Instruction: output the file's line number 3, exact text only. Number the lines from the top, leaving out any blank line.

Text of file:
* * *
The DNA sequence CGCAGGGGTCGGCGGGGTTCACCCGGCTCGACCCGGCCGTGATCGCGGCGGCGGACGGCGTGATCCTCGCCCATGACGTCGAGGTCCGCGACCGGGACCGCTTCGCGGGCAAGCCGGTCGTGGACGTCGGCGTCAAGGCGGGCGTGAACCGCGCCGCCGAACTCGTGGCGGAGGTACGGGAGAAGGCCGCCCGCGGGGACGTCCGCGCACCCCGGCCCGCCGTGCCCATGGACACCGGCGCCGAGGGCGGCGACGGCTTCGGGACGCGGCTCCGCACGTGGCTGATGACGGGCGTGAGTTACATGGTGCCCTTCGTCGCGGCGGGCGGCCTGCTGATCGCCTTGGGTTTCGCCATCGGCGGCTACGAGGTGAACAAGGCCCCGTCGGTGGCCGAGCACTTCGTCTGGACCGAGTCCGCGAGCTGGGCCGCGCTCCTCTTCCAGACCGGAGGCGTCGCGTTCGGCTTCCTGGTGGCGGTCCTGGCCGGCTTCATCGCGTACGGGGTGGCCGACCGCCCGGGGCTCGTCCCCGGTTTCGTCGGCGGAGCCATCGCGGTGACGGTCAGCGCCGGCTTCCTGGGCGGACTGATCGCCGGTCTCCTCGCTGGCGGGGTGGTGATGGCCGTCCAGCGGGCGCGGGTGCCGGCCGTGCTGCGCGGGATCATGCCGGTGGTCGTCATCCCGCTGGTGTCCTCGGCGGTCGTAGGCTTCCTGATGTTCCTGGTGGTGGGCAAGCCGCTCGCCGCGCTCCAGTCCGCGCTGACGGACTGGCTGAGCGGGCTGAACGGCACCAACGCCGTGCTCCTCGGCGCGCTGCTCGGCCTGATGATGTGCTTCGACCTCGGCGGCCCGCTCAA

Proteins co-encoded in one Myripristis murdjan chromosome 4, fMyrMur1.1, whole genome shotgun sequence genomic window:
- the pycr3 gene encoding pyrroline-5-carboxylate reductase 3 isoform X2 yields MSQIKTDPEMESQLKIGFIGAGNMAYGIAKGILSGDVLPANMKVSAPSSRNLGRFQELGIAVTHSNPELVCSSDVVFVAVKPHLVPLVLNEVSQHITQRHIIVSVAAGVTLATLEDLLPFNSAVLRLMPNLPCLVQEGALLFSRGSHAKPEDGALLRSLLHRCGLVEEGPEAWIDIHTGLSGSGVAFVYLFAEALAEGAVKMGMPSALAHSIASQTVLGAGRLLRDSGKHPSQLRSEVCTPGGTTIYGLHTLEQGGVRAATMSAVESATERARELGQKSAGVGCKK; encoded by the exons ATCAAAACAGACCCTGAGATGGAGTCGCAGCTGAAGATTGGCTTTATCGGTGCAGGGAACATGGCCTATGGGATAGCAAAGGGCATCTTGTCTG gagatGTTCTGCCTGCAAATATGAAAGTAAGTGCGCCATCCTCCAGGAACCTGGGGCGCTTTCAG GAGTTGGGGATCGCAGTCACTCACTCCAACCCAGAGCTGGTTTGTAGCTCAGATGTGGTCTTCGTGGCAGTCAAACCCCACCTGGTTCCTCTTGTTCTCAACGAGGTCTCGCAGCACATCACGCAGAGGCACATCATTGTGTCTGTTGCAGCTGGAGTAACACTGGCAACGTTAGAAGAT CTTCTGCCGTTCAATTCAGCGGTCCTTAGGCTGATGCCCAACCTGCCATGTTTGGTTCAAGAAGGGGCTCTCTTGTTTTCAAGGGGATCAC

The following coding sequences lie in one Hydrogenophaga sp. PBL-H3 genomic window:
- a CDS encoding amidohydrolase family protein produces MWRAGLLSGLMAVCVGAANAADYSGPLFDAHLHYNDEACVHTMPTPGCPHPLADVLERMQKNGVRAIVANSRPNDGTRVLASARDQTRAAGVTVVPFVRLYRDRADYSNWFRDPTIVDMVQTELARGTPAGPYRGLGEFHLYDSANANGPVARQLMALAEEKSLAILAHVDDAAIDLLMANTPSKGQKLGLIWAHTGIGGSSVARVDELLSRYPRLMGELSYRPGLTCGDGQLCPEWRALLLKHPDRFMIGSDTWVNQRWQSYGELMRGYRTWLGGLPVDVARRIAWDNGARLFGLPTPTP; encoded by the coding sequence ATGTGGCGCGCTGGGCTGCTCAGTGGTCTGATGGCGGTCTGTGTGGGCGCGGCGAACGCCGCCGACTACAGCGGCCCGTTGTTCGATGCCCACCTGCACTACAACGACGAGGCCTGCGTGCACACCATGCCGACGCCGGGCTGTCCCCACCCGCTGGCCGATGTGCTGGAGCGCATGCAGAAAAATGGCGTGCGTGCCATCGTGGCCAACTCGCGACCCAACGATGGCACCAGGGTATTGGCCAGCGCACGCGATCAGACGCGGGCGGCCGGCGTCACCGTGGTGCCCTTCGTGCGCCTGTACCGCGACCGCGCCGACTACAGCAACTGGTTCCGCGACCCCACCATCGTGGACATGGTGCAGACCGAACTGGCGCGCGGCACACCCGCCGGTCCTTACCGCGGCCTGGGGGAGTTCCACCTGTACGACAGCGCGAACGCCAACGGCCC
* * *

- the pycr3 gene encoding pyrroline-5-carboxylate reductase 3 isoform X2 yields MSQIKTDPEMESQLKIGFIGAGNMAYGIAKGILSGDVLPANMKVSAPSSRNLGRFQELGIAVTHSNPELVCSSDVVFVAVKPHLVPLVLNEVSQHITQRHIIVSVAAGVTLATLEDLLPFNSAVLRLMPNLPCLVQEGALLFSRGSHAKPEDGALLRSLLHRCGLVEEGPEAWIDIHTGLSGSGVAFVYLFAEALAEGAVKMGMPSALAHSIASQTVLGAGRLLRDSGKHPSQLRSEVCTPGGTTIYGLHTLEQGGVRAATMSAVESATERARELGQKSAGVGCKK; encoded by the exons ATCAAAACAGACCCTGAGATGGAGTCGCAGCTGAAGATTGGCTTTATCGGTGCAGGGAACATGGCCTATGGGATAGCAAAGGGCATCTTGTCTG gagatGTTCTGCCTGCAAATATGAAAGTAAGTGCGCCATCCTCCAGGAACCTGGGGCGCTTTCAG GAGTTGGGGATCGCAGTCACTCACTCCAACCCAGAGCTGGTTTGTAGCTCAGATGTGGTCTTCGTGGCAGTCAAACCCCACCTGGTTCCTCTTGTTCTCAACGAGGTCTCGCAGCACATCACGCAGAGGCACATCATTGTGTCTGTTGCAGCTGGAGTAACACTGGCAACGTTAGAAGAT CTTCTGCCGTTCAATTCAGCGGTCCTTAGGCTGATGCCCAACCTGCCATGTTTGGTTCAAGAAGGGGCTCTCTTGTTTTCAAGGGGATCAC